Devoted to the Propagation and Defense of New Testament Christianity
July 19, 1956

"But By Equality"

Forrest D. Moyer, Napa, California

"For I say not this that others may be eased and ye distressed; but by equality: your abundance being a supply at this present time for their want, that their abundance also may become a supply for your want; that there may be equality: as it is written, he that gathereth Much had nothing over; and he that gathereth little had no lack." (2 Cor. 8:13-15.)

This passage certainly has had its share of attention during the past year in regard to the present controversy on the cooperation of congregations. Many different ideas have been presented from the passage. These are con tradictory ideas and all of them cannot be right. Let us study the passage that we may ascertain what Paul is teaching here.

1. Of what is the context speaking?

Throughout the chapter, Paul is teaching in reference to the contribution for the poor saints in Jerusalem. In verses 13 through 15 he assigns the reason for urging upon Corinth the making of a contribution for the poor saints in Jerusalem.

2. What is this reason?

1) It is not that others may be eased and Corinth distressed. (Distress, according to Thayer, means "oppression, affliction, tribulation, distress, straits.") Who are the "others"? It would necessarily be those who would be "eased" by Corinth's contribution. (Eased: "Relief, rest from the troubles of poverty, 2 Cor. viii.13" Thayer, p. 44.) Who was relieved or eased from the troubles of poverty by Corinth's contribution? Obviously, those who received the contribution. Who received it? The poor saints in Jerusalem (Rom. 15:20. Therefore, the "others" were the poor saints in Jerusalem. The contribution was not made that Jerusalem might be eased and Corinth distressed, but by equality.

2) "But by equality." (Equality is simply the state of being equal. Equal: adequate or sufficient in quantity or degree; having adequate power, ability, or means. Century Dictionary.) The equality is between whom? The "others" (Jerusalem) and Corinth. This must be true since Paul was speaking of these in verse 13. We shall study the meaning of this expression a little further down.

3) The reason Corinth was to send to Jerusalem is further stated in these words: "Your abundance being a supply at this present time for their want . . . ." Why send? To supply Jerusalem's want. When? "At this present time."

4) Still further, "That their abundance also may become a supply for your want; that there may be equality." Should the situation be reversed, Corinth would be relieved by Jerusalem's abundance.

3. Two times under consideration:

Observe: "Abundance supplying want" is mentioned twice in this passage.

First, "At this present time" Corinth's abundance supplying Jerusalem's want.

Second, If conditions are reversed, Jerusalem's abundance "may become a supply" for Corinth's want. "May become" is from genetai which is 3 pers. sing. aor. 2, subj. of ginomai. "The subjunctive mode is a mode of doubtful statement, or hesitating affirmation, of contingency." (Davis, Beginner's Grammar of the Greek New Testament, p. 74.) The subjunctive expressed a condition. The same word is translated "may be" in the expression "that there may be equality." Paul is making a conditional statement, i.e. IF the situations become reversed (Corinth in want and Jerusalem with abundance), then Jerusalem's abundance should supply Corinth's want.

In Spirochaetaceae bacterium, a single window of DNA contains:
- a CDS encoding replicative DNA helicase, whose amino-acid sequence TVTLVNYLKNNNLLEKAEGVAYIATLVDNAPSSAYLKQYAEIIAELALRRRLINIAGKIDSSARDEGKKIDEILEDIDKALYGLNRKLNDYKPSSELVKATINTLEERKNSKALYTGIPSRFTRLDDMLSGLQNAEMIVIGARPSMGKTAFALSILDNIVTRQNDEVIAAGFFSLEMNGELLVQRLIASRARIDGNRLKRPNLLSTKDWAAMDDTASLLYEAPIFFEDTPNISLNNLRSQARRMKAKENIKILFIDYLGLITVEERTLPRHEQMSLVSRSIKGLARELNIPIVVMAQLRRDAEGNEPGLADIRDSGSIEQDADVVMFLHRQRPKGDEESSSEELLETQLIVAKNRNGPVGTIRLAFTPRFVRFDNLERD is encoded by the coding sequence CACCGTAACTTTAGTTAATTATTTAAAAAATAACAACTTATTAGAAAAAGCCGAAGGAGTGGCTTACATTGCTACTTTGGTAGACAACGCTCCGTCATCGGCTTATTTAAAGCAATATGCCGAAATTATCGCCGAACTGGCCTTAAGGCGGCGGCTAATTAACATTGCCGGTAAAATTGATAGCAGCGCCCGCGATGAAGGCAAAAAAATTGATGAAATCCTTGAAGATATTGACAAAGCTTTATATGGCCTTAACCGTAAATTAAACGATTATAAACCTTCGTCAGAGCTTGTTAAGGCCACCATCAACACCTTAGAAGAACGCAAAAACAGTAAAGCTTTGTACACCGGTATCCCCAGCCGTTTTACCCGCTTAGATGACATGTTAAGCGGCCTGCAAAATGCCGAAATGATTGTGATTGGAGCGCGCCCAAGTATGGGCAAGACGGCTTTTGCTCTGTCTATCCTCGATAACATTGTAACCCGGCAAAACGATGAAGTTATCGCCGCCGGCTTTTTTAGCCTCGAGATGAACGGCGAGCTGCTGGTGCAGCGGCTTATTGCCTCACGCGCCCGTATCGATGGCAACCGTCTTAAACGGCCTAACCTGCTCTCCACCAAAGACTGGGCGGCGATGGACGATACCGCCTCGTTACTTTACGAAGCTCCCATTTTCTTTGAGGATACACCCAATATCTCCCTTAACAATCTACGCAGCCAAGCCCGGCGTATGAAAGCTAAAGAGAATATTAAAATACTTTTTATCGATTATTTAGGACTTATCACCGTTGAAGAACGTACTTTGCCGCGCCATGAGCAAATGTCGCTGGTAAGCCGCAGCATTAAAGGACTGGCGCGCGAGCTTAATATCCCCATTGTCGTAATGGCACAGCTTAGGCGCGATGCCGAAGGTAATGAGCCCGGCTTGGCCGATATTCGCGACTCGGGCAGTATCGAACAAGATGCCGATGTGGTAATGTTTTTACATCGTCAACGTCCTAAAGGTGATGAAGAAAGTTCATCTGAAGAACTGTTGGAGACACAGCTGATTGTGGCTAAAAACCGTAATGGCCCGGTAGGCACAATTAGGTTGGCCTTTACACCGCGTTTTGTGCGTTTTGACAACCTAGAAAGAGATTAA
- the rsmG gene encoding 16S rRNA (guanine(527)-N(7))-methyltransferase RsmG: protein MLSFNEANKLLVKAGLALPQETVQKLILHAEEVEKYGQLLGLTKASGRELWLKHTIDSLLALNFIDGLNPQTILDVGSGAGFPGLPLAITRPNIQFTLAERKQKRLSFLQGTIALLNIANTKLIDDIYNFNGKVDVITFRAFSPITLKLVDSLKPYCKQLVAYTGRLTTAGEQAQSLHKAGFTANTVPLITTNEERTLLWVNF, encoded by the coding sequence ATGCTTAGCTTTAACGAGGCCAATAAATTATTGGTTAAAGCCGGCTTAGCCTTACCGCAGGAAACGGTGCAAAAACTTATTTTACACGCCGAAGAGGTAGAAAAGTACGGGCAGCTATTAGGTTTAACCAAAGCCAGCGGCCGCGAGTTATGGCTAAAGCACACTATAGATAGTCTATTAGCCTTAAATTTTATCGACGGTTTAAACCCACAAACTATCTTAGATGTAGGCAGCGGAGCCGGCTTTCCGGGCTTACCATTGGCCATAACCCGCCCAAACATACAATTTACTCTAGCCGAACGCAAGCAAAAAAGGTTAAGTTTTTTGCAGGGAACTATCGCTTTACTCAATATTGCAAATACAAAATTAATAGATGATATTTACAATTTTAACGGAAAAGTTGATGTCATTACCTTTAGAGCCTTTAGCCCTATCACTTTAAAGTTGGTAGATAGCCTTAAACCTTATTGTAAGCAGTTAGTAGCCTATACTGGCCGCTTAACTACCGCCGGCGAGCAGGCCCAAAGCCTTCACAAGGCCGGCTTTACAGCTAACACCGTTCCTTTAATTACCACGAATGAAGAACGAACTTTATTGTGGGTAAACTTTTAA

Therefore, "equality" is mentioned twice in the passage. The first time it is in reference to Corinth's contribution to Jerusalem. Their supplying the want of the poor saints in Jerusalem produced the state of being equal (having adequate power, i.e., enough to meet the needs). Their abundance supplying Jerusalem's need brought about or produced equality. This equality was not conditioned upon a reversal of situations.

The second time "equality" is mentioned is in the future: "also may become," "may be." It is conditional (expressed by the subjunctive). It was Jerusalem's supplying Corinth's want that would bring about equality should the condition arise. So far as the scriptures teach, this condition did not arise.

But that "abundance supplying want" is the idea of "equality" may be further seen:

1) The contribution from Corinth to Jerusalem was to supply the wants of the saints.

2) The contribution from Corinth to Jerusalem was to bring about equality.

3) Therefore, abundance supplying wants was to bring about equality.

In conclusion I quote Adam Clarke's comments on verse 15 which refers back to the Israelites and their gathering manna (Ex. 16:18).

"Thus there was an equality among the Israelites in reference to this thing; and in this light these words of Paul lead us to view the passage. To apply this to the present case: the Corinthians, in the course of God's providence, had gathered more than was absolutely necessary for their own support; by giving the surplus to the persecuted and impoverished Christian Jews there would be an equality; both would then possess the necessaries of life, though still the one might have more property than the others." — (Adam Clarke, Vol. VI, p. 350)